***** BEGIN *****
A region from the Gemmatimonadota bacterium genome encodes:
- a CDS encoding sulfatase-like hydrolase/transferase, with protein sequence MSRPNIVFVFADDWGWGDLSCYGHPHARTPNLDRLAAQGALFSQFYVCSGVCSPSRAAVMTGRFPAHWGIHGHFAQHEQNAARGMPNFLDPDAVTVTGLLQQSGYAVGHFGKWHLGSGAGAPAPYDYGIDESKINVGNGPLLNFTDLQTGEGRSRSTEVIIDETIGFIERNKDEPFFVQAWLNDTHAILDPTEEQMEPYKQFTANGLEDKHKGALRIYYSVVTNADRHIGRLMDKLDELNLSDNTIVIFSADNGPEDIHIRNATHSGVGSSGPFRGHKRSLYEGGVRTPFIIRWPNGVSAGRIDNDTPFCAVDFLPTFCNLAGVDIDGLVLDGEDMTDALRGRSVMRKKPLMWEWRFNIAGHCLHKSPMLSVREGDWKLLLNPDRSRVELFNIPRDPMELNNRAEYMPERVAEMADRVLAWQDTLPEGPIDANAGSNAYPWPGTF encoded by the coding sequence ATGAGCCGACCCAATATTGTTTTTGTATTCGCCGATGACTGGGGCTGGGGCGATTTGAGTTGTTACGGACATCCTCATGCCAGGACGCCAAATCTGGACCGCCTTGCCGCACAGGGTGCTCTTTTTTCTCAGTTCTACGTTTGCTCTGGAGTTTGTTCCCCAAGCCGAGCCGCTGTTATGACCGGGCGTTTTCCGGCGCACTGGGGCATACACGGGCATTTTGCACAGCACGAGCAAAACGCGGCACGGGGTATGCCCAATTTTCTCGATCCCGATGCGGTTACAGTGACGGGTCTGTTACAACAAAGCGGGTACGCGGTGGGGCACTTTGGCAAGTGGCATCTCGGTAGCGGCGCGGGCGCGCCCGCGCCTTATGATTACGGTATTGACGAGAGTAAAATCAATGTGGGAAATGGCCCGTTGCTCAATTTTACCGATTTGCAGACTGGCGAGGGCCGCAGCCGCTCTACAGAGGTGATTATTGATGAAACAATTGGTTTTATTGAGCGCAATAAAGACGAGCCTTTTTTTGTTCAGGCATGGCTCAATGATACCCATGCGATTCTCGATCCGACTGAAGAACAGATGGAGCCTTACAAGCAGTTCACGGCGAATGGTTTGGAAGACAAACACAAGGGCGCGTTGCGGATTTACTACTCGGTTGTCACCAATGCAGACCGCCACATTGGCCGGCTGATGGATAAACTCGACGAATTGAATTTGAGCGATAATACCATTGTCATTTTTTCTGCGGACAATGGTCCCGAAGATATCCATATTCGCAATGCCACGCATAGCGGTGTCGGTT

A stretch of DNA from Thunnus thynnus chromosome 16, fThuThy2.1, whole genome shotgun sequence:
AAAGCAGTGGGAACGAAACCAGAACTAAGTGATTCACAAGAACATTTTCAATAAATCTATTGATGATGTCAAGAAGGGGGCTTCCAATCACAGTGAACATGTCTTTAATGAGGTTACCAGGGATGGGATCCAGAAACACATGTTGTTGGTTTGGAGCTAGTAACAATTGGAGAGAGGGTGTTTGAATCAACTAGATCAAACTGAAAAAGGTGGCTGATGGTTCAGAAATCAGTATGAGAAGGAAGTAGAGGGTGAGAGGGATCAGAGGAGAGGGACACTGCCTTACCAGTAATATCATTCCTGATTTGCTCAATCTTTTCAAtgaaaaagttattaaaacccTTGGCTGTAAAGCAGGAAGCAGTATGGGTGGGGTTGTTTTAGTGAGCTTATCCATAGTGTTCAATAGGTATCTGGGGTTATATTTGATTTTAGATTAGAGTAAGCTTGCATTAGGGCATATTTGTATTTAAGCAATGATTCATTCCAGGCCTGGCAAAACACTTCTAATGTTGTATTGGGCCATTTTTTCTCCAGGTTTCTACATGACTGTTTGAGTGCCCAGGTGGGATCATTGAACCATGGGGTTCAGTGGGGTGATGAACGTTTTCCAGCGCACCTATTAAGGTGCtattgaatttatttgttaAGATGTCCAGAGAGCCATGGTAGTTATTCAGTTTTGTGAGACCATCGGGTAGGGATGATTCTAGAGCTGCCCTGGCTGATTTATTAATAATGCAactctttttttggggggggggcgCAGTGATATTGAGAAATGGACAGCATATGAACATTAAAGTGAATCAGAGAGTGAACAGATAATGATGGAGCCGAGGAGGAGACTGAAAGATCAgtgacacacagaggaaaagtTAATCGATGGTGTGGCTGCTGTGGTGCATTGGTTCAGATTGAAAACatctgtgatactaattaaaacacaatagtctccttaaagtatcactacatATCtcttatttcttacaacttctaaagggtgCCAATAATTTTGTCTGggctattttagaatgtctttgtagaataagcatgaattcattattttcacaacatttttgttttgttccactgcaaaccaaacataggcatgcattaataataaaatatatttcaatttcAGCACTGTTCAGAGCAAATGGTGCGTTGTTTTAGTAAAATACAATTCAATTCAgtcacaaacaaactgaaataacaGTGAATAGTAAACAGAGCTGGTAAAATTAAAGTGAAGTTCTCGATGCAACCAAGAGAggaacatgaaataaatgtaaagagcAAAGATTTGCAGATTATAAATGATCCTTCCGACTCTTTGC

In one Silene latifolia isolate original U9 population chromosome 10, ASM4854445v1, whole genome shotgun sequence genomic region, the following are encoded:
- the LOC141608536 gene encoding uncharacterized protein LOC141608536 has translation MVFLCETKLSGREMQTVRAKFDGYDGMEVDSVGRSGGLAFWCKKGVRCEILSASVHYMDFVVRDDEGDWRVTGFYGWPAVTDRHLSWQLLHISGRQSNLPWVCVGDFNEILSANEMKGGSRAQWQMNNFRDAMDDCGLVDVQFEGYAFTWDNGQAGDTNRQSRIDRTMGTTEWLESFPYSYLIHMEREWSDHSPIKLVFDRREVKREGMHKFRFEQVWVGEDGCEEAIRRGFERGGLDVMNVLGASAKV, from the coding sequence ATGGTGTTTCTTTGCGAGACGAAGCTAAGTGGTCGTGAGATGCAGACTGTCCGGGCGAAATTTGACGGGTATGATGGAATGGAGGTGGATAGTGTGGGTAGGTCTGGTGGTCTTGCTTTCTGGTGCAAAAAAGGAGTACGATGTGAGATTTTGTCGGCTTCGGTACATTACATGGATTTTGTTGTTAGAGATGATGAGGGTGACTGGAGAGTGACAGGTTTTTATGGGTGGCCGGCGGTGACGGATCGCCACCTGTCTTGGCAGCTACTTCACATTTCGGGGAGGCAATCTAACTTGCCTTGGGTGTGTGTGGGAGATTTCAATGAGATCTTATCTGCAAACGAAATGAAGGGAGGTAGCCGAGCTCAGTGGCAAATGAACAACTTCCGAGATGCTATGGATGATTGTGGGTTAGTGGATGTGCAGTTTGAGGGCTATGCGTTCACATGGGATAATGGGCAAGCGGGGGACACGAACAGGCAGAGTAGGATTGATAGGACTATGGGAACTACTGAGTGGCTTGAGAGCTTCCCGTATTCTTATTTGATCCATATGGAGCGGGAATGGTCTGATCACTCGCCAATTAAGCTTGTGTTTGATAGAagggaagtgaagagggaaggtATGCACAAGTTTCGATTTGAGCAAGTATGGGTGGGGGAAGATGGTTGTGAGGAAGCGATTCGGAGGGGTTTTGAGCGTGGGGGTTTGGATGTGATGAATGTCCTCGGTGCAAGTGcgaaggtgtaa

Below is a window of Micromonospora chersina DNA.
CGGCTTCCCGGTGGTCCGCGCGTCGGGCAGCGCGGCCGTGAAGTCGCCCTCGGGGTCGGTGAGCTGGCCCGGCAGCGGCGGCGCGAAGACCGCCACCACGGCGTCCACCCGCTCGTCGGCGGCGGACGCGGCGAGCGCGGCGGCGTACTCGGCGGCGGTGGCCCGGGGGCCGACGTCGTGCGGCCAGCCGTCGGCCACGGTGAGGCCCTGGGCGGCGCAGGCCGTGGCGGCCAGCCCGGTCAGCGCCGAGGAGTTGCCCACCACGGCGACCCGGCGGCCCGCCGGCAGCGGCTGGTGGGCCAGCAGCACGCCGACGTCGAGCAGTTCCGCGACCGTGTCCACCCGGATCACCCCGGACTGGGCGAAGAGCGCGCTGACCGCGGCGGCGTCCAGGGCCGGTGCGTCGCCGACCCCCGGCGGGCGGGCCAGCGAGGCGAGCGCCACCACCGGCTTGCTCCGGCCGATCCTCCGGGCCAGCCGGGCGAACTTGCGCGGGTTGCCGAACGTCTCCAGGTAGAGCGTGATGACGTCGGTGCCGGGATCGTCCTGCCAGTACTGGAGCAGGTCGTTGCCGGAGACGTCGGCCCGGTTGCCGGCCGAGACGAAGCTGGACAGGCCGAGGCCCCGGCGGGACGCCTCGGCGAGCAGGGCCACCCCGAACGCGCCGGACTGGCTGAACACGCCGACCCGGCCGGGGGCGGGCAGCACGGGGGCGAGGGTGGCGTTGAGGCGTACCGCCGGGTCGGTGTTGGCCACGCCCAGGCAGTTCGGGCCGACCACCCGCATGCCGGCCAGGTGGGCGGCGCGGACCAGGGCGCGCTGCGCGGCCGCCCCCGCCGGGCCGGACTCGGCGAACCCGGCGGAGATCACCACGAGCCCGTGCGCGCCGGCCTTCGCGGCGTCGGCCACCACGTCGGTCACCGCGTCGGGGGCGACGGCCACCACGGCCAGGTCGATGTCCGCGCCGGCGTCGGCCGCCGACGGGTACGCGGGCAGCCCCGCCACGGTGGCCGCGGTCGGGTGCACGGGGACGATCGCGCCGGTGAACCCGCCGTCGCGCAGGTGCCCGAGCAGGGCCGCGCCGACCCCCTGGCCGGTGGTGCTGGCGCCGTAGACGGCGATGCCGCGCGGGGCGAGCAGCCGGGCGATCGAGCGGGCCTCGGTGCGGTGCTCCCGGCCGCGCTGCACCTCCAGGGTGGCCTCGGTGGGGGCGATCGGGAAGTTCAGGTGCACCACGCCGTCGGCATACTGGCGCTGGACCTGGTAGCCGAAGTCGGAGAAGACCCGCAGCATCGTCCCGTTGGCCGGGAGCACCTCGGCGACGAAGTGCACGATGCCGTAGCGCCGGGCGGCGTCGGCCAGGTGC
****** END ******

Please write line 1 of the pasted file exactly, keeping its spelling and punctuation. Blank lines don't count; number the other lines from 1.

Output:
A region from the Gemmatimonadota bacterium genome encodes: